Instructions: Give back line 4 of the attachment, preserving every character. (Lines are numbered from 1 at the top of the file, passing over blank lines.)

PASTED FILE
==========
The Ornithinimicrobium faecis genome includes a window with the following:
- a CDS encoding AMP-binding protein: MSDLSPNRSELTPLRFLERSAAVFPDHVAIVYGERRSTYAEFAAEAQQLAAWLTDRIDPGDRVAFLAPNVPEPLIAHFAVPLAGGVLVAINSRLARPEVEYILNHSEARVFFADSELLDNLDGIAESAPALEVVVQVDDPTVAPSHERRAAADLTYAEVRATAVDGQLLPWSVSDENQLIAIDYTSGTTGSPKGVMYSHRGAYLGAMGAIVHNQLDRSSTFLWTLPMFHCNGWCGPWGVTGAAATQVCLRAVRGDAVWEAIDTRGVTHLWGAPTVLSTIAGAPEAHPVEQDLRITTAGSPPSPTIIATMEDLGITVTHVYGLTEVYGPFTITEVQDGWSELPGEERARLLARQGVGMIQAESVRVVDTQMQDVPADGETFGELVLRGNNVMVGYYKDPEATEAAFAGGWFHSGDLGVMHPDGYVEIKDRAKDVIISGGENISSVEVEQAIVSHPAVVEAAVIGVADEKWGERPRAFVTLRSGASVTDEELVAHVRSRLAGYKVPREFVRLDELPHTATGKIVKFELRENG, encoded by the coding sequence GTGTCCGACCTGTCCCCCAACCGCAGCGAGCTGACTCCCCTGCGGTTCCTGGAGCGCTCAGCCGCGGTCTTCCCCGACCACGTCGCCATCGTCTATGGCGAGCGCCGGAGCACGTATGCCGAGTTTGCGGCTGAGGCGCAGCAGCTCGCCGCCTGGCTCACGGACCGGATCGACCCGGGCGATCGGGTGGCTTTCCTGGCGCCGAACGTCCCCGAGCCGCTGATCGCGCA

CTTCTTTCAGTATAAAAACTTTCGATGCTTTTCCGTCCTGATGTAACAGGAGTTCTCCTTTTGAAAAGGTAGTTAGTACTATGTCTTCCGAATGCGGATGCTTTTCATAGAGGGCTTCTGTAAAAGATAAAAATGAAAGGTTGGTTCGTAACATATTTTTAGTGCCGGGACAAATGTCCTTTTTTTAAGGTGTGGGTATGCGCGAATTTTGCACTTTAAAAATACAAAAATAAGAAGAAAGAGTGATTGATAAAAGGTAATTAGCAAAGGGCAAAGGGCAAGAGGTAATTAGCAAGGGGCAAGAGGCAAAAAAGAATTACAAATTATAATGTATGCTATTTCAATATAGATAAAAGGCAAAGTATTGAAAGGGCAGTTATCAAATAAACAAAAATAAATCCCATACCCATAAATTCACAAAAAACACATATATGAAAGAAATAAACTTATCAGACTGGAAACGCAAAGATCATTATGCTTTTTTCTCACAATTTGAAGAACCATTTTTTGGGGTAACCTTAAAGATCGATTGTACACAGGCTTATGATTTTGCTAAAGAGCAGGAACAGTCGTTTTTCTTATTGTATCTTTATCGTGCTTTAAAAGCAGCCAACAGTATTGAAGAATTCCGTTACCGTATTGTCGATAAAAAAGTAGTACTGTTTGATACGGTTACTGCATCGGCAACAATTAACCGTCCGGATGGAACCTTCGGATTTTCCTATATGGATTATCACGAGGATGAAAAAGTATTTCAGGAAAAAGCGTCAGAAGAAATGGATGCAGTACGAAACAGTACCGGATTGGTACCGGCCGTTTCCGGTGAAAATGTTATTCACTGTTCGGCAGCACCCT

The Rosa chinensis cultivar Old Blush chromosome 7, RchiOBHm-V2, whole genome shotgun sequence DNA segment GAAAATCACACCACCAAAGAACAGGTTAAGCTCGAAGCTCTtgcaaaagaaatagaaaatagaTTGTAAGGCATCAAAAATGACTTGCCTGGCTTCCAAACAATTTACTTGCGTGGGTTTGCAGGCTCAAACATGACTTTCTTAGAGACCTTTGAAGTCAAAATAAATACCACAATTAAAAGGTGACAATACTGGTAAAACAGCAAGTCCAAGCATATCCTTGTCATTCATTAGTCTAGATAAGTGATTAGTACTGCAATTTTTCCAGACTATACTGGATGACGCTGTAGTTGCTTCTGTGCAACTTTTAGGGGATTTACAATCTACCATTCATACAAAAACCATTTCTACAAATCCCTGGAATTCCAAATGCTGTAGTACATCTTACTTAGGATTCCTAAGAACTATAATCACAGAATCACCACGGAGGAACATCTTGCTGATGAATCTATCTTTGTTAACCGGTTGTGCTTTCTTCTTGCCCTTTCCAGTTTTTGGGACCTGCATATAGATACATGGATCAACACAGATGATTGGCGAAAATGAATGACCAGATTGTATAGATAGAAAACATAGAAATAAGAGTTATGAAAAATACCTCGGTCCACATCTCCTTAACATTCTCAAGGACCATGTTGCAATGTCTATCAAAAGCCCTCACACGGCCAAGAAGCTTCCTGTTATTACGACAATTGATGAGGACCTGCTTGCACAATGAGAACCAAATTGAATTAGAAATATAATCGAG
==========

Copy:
The Rosa chinensis cultivar Old Blush chromosome 7, RchiOBHm-V2, whole genome shotgun sequence DNA segment GAAAATCACACCACCAAAGAACAGGTTAAGCTCGAAGCTCTtgcaaaagaaatagaaaatagaTTGTAAGGCATCAAAAATGACTTGCCTGGCTTCCAAACAATTTACTTGCGTGGGTTTGCAGGCTCAAACATGACTTTCTTAGAGACCTTTGAAGTCAAAATAAATACCACAATTAAAAGGTGACAATACTGGTAAAACAGCAAGTCCAAGCATATCCTTGTCATTCATTAGTCTAGATAAGTGATTAGTACTGCAATTTTTCCAGACTATACTGGATGACGCTGTAGTTGCTTCTGTGCAACTTTTAGGGGATTTACAATCTACCATTCATACAAAAACCATTTCTACAAATCCCTGGAATTCCAAATGCTGTAGTACATCTTACTTAGGATTCCTAAGAACTATAATCACAGAATCACCACGGAGGAACATCTTGCTGATGAATCTATCTTTGTTAACCGGTTGTGCTTTCTTCTTGCCCTTTCCAGTTTTTGGGACCTGCATATAGATACATGGATCAACACAGATGATTGGCGAAAATGAATGACCAGATTGTATAGATAGAAAACATAGAAATAAGAGTTATGAAAAATACCTCGGTCCACATCTCCTTAACATTCTCAAGGACCATGTTGCAATGTCTATCAAAAGCCCTCACACGGCCAAGAAGCTTCCTGTTATTACGACAATTGATGAGGACCTGCTTGCACAATGAGAACCAAATTGAATTAGAAATATAATCGAG